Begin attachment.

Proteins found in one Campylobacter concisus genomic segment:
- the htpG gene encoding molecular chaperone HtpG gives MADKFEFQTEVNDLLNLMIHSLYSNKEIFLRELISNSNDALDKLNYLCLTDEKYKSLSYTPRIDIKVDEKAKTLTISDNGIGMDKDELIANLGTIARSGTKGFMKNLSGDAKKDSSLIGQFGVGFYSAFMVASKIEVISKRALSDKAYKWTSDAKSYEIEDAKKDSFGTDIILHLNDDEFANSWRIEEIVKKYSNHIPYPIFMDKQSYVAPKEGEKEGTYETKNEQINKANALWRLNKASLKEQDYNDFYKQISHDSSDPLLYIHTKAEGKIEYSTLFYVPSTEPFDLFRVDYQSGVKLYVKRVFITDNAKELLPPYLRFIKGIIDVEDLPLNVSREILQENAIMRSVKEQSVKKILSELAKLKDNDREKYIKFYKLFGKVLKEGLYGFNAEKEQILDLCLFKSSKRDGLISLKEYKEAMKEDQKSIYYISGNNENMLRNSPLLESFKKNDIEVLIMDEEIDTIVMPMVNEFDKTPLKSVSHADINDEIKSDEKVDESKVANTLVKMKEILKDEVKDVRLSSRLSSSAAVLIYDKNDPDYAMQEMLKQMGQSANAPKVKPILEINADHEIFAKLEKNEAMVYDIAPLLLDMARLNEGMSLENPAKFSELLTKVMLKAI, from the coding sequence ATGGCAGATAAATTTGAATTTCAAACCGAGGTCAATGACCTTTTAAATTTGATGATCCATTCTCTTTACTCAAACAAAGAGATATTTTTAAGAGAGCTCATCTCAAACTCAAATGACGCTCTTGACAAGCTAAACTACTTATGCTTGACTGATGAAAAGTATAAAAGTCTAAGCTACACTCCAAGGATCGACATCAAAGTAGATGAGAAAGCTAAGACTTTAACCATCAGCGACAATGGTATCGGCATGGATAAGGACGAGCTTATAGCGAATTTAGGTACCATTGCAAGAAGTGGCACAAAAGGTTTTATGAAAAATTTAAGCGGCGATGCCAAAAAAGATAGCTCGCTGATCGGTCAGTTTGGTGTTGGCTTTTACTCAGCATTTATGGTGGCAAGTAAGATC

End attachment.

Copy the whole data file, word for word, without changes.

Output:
Proteins found in one Campylobacter concisus genomic segment:
- the htpG gene encoding molecular chaperone HtpG gives MADKFEFQTEVNDLLNLMIHSLYSNKEIFLRELISNSNDALDKLNYLCLTDEKYKSLSYTPRIDIKVDEKAKTLTISDNGIGMDKDELIANLGTIARSGTKGFMKNLSGDAKKDSSLIGQFGVGFYSAFMVASKIEVISKRALSDKAYKWTSDAKSYEIEDAKKDSFGTDIILHLNDDEFANSWRIEEIVKKYSNHIPYPIFMDKQSYVAPKEGEKEGTYETKNEQINKANALWRLNKASLKEQDYNDFYKQISHDSSDPLLYIHTKAEGKIEYSTLFYVPSTEPFDLFRVDYQSGVKLYVKRVFITDNAKELLPPYLRFIKGIIDVEDLPLNVSREILQENAIMRSVKEQSVKKILSELAKLKDNDREKYIKFYKLFGKVLKEGLYGFNAEKEQILDLCLFKSSKRDGLISLKEYKEAMKEDQKSIYYISGNNENMLRNSPLLESFKKNDIEVLIMDEEIDTIVMPMVNEFDKTPLKSVSHADINDEIKSDEKVDESKVANTLVKMKEILKDEVKDVRLSSRLSSSAAVLIYDKNDPDYAMQEMLKQMGQSANAPKVKPILEINADHEIFAKLEKNEAMVYDIAPLLLDMARLNEGMSLENPAKFSELLTKVMLKAI, from the coding sequence ATGGCAGATAAATTTGAATTTCAAACCGAGGTCAATGACCTTTTAAATTTGATGATCCATTCTCTTTACTCAAACAAAGAGATATTTTTAAGAGAGCTCATCTCAAACTCAAATGACGCTCTTGACAAGCTAAACTACTTATGCTTGACTGATGAAAAGTATAAAAGTCTAAGCTACACTCCAAGGATCGACATCAAAGTAGATGAGAAAGCTAAGACTTTAACCATCAGCGACAATGGTATCGGCATGGATAAGGACGAGCTTATAGCGAATTTAGGTACCATTGCAAGAAGTGGCACAAAAGGTTTTATGAAAAATTTAAGCGGCGATGCCAAAAAAGATAGCTCGCTGATCGGTCAGTTTGGTGTTGGCTTTTACTCAGCATTTATGGTGGCAAGTAAGATC